The Portland Oregonian reports that over the past year Tri-Met had supported Colorado Railcar to the tune of $5 million in public money. Tri-Met planned to use DMU (diesel multiple unit) vehicles to operate the new service, which will run from Beaverton to Wilsonville.
"They've got everything they need to operate," said Larry Salci, the former president of Colorado Railcar. His company and Tri-Met were engaged in messy litigation over the contract to build the railcars.
"The agency in October tried to cash in a letter of credit put up by investors to guarantee delivery of the railcars. The investors obtained a federal court injunction blocking the payoff, contending the cars had been delivered and that TriMet had defrauded them.Colorado Railcar had had a spotty history marked by the failure to complete a $70 million luxury train intended to be used for promotional purposes by the Philip Morris tobacco company. When Tri-Met entered into its contract with Colorado Railcar, agency officials were aware of the company's financial difficulties. However, Tri-Met board members say they were kept in the dark.
TriMet denies the claims, and Tuesday pressed again to have the investors' case dismissed.
The commuter railcars were finished only after TrIMet seized control of the private company earlier this year. Agency officials said they took the unprecedented action after discovering that contract payments meant for TriMet's cars had been diverted. Suppliers had stopped delivering parts, and the company had run out of cash.TriMet officials said they had no choice but to fund the company's operations long enough to finish the four railcars."
So why did Tri-Met continue with the contract knowing of Colorado Railcar's problems? A Tri-Met spokesman said it had no choice: no other vehicle on the market could meet federal regulatory requirements.
Colorado Railcar began operations in as Rader Railcar, named for founder Tom Rader. Initially it concentrated on building luxury dome cars, converted from bilevel commuter coaches, for rail tour operators. Its cars were deployed by American Orient Express, Holland America, Princess Tours, Alaska Railroad, Royal Caribbean and Rocky Mountaineer Railtours.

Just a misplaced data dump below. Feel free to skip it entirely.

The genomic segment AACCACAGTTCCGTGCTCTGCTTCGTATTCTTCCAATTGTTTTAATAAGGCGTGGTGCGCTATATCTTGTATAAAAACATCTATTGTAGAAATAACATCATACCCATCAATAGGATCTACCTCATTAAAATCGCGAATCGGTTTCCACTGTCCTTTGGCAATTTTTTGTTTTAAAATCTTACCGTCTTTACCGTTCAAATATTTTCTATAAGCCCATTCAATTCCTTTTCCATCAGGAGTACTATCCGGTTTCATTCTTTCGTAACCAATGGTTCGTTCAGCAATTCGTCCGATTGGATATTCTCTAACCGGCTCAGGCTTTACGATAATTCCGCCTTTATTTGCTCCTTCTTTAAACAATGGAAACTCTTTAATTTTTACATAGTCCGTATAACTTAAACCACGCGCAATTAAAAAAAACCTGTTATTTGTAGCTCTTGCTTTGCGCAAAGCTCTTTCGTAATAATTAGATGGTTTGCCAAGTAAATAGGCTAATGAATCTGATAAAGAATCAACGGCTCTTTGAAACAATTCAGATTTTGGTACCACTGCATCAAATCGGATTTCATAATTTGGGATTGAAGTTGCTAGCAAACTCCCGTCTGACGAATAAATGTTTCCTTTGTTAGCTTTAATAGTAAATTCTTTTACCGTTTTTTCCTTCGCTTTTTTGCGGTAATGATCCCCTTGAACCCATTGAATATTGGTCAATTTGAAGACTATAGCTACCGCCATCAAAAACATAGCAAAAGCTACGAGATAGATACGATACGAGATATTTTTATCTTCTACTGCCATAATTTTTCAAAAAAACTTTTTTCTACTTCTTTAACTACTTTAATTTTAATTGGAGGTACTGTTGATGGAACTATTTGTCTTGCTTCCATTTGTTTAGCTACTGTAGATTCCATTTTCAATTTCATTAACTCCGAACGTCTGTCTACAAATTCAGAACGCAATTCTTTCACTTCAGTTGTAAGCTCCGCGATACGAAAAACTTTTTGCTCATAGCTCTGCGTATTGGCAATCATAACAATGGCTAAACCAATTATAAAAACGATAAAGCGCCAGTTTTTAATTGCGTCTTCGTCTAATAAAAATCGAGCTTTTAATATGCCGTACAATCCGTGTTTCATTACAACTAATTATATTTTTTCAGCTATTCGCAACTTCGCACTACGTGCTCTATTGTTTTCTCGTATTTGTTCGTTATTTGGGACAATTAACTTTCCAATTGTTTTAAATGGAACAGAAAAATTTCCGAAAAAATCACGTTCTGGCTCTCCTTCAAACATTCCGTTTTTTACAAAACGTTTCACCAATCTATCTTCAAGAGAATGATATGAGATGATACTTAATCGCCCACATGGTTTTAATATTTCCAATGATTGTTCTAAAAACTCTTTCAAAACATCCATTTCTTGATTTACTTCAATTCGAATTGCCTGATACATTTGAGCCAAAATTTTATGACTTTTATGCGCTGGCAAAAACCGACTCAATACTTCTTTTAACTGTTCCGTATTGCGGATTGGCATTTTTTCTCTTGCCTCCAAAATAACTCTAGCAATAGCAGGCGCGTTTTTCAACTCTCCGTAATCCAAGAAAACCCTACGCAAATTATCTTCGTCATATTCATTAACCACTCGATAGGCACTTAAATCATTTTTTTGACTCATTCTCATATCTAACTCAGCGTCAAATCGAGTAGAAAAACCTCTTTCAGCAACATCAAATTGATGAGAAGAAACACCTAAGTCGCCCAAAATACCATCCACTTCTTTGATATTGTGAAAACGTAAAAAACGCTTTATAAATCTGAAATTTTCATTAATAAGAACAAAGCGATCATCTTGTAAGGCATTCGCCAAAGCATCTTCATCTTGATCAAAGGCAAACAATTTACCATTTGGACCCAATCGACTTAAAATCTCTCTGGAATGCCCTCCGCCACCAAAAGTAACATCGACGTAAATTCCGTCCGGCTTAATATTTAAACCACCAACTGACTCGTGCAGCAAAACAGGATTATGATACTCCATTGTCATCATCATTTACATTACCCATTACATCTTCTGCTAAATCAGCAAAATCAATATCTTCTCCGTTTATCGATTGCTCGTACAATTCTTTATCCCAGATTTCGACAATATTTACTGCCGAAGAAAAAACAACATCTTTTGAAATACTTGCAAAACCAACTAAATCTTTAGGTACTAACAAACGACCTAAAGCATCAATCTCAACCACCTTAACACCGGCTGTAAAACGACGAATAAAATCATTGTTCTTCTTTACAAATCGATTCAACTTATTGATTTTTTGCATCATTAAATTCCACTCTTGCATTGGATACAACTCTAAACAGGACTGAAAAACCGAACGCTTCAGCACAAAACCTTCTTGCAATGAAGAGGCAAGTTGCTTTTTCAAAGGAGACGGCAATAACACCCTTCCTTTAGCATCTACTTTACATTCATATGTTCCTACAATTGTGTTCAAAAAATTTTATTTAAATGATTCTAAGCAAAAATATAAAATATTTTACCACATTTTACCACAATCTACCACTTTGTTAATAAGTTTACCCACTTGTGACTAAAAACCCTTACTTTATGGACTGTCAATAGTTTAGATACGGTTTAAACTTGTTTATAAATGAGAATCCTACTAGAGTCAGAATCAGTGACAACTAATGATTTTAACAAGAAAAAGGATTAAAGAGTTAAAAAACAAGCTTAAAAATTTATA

It's DMU vehicles, offered in single-level and bilevel versions, were intended as niche offering for start-up commuter rail lines that could not justify the investment in longer trains hauled by locomotives. Tri-Rail has been operating the bilevel version in regular service between Miami and West Palm Beach since 2006. Tri-Met has four of the single-level cars.
In June, the state of Vermont canceled plans to purchase five of the single-level DMUs. Vermont planned to put the cars into on its state-funded Vermonter train. The Vermonter currently runs from St. Albans, VT, to Washington, but with the new equipment it would have run only to New Haven, where passengers would change for service to New York, Washington and Boston.
I am not in a position to comment on the legal woes of Tri-Met and Colorado Railcar nor do I know enough about their DMU product. Nevertheless the timing of their closing seems in opportune, in light of the prospects for increased support for rail under an Obama administration. Other start-ups that were looking at using DMUs may have to look elsewhere for rolling stock. However, DMUs are in use on other lines, notably the Sprinter, which runs from Oceanside to Escondido, CA, and NJ Transit's River Line, which operates between Trenton and Camden.
Brian Bundridge has more on the impact Colorado Railcar's departure from the market will have on transit agencies on the Seattle Transit Blog.